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If you post a picture on Facebook, there’s an algorithm, or computer code, that encourages you to tag your friends. It will also suggest the names of people whether you tag them or not.
That’s an excellent example of facial recognition software. What is the scoop on this powerful tool and how is it evolving not only for use in social media but also for marketing or even to help identify criminals?
How Does Facial Recognition Software Work?
Facial recognition software picks a face out of the background and compares it to stored images. The software is written to measure individual facial features and then looks for a corresponding set of parameters in a database of pictures. How Stuff Works says, there are 80 parameters or nodal points that most software scans, including the length of the jaw, eye distance, or width of the nose. These points are converted into numbers and then added to the database.
Facial recognition software is part of biometric technology, which uses part of your body to identify you. Retinal or fingerprint scans are two other examples of these gadgets at work. But facial recognition software appears to be much further behind the biometric success curve.
Think about your face. There are at least eight different emotions reflected there, and they can flit rapidly on and off your skin. Then there are ways to change your face, by adding or shaving off a beard, for example. Previously, facial recognition software simply wasn’t very effective; you had to be caught looking directly at the camera to improve your chances of a match. Lighting and distance from the camera can all still affect the accuracy of the software.
But this is only part of the problem; this live data is often compared to a static image from a controlled environment, such as a passport or drivers license photo. The PBS television program NOVA suggests that three factors profoundly influence the accuracy of these matches: illumination, expression, and pose. If the subject being scanned looks directly at the camera, there is sufficient light, and they have a neutral facial expression, then the program will work – assuming you have matching identification in the database. If all these factors hold true, you’re looking at a 99% accuracy rate.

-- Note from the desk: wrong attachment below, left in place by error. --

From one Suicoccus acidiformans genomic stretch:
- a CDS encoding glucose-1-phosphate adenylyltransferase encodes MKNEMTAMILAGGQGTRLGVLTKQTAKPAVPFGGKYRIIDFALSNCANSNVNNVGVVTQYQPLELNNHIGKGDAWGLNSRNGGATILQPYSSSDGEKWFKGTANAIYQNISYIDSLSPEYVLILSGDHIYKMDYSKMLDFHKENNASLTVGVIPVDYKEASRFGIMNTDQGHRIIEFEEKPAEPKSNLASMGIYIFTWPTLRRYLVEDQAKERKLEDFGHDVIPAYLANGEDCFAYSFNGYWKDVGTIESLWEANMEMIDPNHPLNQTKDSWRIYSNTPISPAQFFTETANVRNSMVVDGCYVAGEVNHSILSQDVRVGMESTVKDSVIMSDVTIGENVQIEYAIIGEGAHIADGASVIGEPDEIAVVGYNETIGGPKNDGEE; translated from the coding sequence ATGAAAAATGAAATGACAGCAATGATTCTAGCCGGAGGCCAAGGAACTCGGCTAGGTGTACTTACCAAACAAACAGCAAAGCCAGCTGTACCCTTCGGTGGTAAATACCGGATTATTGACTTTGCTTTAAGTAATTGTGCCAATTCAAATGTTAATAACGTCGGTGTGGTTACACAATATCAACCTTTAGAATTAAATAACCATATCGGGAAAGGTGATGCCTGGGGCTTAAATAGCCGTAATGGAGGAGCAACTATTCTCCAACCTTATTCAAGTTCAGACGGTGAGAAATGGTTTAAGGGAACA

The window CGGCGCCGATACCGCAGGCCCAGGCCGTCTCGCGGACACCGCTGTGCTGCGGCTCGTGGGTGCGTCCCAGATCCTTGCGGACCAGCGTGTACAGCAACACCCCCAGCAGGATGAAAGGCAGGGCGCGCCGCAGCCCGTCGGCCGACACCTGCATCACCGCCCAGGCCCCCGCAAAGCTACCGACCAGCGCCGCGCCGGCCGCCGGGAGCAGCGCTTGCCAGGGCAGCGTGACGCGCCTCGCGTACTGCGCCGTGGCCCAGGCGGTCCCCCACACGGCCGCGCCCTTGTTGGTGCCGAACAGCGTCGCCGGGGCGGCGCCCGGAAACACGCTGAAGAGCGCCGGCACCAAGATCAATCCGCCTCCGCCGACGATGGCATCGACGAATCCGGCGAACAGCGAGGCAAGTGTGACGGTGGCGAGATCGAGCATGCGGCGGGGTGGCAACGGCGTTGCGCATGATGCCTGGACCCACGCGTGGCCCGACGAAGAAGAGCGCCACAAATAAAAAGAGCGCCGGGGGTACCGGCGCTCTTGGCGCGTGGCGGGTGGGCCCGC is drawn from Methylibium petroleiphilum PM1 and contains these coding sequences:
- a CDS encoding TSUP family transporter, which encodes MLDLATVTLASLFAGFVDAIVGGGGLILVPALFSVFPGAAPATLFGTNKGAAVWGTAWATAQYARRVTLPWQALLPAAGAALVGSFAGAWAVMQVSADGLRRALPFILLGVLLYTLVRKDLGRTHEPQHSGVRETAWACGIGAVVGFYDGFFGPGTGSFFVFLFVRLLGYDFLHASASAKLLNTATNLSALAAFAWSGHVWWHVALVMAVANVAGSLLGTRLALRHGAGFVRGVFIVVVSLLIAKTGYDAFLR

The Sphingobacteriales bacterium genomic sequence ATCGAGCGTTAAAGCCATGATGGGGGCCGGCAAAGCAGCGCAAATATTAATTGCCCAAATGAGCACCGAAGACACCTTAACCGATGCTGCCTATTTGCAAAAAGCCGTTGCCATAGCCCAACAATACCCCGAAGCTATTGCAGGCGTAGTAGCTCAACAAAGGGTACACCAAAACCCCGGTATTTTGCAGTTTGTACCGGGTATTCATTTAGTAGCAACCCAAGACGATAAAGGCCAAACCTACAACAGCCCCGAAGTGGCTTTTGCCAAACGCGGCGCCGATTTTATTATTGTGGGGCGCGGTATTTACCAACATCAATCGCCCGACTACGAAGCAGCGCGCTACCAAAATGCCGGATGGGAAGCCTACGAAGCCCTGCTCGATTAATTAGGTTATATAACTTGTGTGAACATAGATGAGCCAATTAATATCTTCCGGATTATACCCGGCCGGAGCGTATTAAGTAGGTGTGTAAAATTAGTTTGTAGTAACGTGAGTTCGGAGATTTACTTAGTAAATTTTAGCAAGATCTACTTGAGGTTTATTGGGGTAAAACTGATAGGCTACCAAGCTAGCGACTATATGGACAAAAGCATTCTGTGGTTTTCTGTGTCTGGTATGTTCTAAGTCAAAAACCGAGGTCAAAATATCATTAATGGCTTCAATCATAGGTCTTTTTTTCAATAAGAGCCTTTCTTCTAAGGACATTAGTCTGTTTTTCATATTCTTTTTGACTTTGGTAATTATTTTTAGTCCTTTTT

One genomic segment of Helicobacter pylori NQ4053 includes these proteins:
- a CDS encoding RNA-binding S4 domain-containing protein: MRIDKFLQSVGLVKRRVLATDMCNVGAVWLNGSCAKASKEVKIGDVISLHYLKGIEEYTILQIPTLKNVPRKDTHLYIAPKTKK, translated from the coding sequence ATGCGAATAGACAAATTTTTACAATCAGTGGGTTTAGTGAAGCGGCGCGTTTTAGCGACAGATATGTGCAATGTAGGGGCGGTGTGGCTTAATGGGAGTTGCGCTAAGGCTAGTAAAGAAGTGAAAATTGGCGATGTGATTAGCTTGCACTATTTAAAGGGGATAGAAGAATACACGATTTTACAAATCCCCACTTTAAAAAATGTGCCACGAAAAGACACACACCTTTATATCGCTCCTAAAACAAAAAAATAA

But most of the time, real life doesn’t quite work this way.
Facial Recognition Software Fails
In 2013, terrorists attacked observers at the Boston Marathon. Police and bomb victims studied hundreds of hours of video leading up to the bombing. A victim identified the possible terrorists. There were dozens of images of both bombers, yet, according to NOVA, the FBI’s facial recognition software did not match the criminals to their names. Both bombers had a driver’s license and one was even in the FBI database, but the facial recognition software still couldn’t pull it off. Another problem was that the images were on video, not still photos. The motion found in the video is often recorded in low resolution, with choppy frame-by-frame exposure.
The brothers were identified via good old-fashioned police work, and not software.
The Guardian reported that the FBI facial recognition software is not only inaccurate about 15% of the time, it also tends to misidentify black people.
What’s Next for Facial Recognition Software?
In February, the travel ban restricting foreign travel into the United States caused controversy. What very few people realized is the executive order also expanded facial recognition software at every major national airport. It’s been standard to fingerprint foreign visitors entering the country, but now this powerful software will scan the faces of departing visitors.
Interestingly, the future of facial recognition software may rest with the social media giant, Facebook. That’s because Facebook has a massive database; every time you tag someone on the platform, it loads and stores info into the facial recognition algorithm. This forms the basis of computer machine learning, which is simply a series of correlations between data sets that train a computer to react in new ways.
The latest iteration of Facebook’s facial recognition software is said to be 98% accurate, according to Fortune. It can single out a person from their 800 million image database and identify them in under five seconds. These impressive numbers signal significant improvements to facial recognition software. More are sure to follow; according to Flipboard, it’s estimated that error rates in this software are declining by 50% every two years. Consumer advocate and civil liberty groups are also citing privacy concerns that could threaten improvements to the software if litigation to block the technology goes to court.
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